The genie is out of the bottle...

Apology in advance for undoubted long and rambling nature of this post, but writing it down helps get it straight in my head. Or out of my head. And in the time I’ve been on this forum I’ve found it really useful reading other people’s thoughts/views/issues etc, so I thought it was time I shared mine.

Background - female, 40s, diagnosed 2 months ago. Fairly straightforward and successful path through school, uni, job - been teaching in the same school for 20 odd years. Always knew I was a bit of a geek/oddball/quirky/insert adjective of choice, never really dwelt on it much. Did some training on autism maybe about 8 years ago and thought for a minute "ooh blimey, that sounds familiar" but then got on with life again.

I have quite a few sensory issues that have been around for a while, but relatively minor. About a year ago (last August) I had a bad allergic reaction to something unknown which caused a rash, itching etc. Also then set off every other sensory thing - very sensitive hearing in particular. Alsol set off ticcing and twitching, which again I've known I've had for a few years, but it's never bothered me. Had blood tests etc for the allergy, but nothing found. Sensitive hearing got worse, so went down the ENT referral route for that, which eventually (about 4 months ago) led to a diagnosis of pulsatile tinnitus and hyperacusis (where the brain processes sound as pain).

Realised in around October I was struggling at work, well struggling full stop really. Couldn't put it into words though. Looking back, it took me about a month or so to realise I was struggling, rather than just having "an off day". Was doing a lot of "Dr Googling" about all the sensory issues, and came to the conclusion that the common underlying theme could well be autistic spectrum. Did some looking into it, online tests, blogs, books etc (Cynthia Kim "Nerdy Shy" particularly resonated). All tests I did had me comfortably in the Aspie range.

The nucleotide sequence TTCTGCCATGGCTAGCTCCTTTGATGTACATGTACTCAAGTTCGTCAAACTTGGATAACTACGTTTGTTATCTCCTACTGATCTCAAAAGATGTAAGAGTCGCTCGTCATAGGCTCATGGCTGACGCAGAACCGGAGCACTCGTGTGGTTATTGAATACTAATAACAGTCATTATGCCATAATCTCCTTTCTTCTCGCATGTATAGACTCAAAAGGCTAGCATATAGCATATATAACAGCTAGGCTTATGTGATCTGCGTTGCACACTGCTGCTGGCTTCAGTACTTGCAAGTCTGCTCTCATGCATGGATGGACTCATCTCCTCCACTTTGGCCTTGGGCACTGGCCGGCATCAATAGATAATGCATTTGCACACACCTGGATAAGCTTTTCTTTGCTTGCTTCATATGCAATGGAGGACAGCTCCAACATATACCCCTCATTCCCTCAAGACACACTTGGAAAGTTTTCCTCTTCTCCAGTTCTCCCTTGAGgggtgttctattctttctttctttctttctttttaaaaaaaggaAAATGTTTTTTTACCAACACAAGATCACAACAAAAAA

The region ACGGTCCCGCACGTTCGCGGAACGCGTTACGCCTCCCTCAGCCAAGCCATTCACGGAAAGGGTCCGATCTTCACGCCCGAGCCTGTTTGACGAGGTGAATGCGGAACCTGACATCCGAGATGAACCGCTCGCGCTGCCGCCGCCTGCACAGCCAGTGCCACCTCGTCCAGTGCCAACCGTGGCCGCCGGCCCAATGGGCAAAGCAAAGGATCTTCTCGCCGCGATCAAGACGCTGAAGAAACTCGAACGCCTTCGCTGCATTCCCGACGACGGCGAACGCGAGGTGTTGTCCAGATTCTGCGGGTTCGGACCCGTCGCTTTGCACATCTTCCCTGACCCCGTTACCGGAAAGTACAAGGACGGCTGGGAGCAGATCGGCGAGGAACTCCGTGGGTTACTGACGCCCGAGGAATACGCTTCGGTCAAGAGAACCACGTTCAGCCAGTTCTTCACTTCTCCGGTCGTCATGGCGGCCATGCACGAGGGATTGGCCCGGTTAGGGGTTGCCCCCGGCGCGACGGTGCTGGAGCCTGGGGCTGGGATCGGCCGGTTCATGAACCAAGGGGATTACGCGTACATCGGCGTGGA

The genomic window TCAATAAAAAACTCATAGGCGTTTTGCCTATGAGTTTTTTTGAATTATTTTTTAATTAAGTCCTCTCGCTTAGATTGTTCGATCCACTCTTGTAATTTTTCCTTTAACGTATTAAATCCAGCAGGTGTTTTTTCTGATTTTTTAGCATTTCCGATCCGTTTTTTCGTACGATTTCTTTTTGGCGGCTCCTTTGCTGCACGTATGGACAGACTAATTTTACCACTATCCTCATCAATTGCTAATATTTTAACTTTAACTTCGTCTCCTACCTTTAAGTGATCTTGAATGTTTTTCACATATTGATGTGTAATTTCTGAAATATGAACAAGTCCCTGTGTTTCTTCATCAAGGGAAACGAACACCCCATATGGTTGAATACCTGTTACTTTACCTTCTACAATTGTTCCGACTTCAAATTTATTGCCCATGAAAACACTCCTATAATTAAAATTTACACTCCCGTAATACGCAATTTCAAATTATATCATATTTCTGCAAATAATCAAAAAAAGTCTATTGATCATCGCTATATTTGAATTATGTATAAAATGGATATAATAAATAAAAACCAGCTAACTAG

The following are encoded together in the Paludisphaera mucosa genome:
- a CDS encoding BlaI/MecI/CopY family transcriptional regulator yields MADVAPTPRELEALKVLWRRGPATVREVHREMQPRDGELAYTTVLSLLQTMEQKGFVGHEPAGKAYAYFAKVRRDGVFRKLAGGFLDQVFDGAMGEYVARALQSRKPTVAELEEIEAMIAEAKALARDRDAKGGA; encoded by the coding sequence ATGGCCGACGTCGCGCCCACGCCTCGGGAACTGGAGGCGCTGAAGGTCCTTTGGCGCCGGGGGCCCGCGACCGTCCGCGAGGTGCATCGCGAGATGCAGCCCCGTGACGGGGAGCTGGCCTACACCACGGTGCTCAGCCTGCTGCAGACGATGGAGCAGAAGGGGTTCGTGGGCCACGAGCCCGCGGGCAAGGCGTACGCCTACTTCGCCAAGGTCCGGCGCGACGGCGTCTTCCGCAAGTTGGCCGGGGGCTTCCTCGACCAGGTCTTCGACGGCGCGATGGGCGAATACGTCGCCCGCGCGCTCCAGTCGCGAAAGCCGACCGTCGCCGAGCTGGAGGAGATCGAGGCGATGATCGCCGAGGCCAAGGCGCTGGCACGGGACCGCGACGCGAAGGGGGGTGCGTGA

My boss at work has been great, and again looking back I think he realised I was struggling well before I did. Eventually went and had a long chat with him, which was hard as I am rubbish about talking about myself, but he was really caring. And immediately put some practical things into place regarding noisy meeting venues etc. During that first chat, he used the phrase "oh I can tell you're really anxious" or something like that. Which immediately was like a red rag to a bull, and inside I was bristling, "I'm not anxious, why the .… are you saying that", etc. But didn't say anything coz I am very polite!

So about a week late it suddenly hit me like a sledgehammer that he was absolutely right, and not only do I get very anxious, I also get extremely paranoid. But I had never ever realised that! Or even thought it. Yet I would say that as an experienced teacher I could recognise anxiety in others....So that was a bit of a revelation, which led me down the alexithymia route as well as further down the autism one.

Had several more chats with him over the next few months (had also confided in 2 long standing friends as well by this point, one of whom works in SEN and has a son with autistic traits. Both said “oh I had never thought that about you..”, but both were understanding). During one of these chats my boss must have asked me something about how I was struggling, and I remember saying “the thing I’m struggling with most is the fact that I am struggling”. See prior to all this I’ve always kinda existed on a fairly even keel, and if asked to describe myself would have used words like “logical”, “calm” ,”rational”, and above all, “self contained”.

So time went on like this, then decided I had better seek diagnosis as I was kinda getting obsessed with the whole “am I autistic?” thing. So, got diagnosed with Asperger’s in July. Happy I did, validated my thoughts etc.

Now here’s the thing, and the link to the somewhat odd thread title…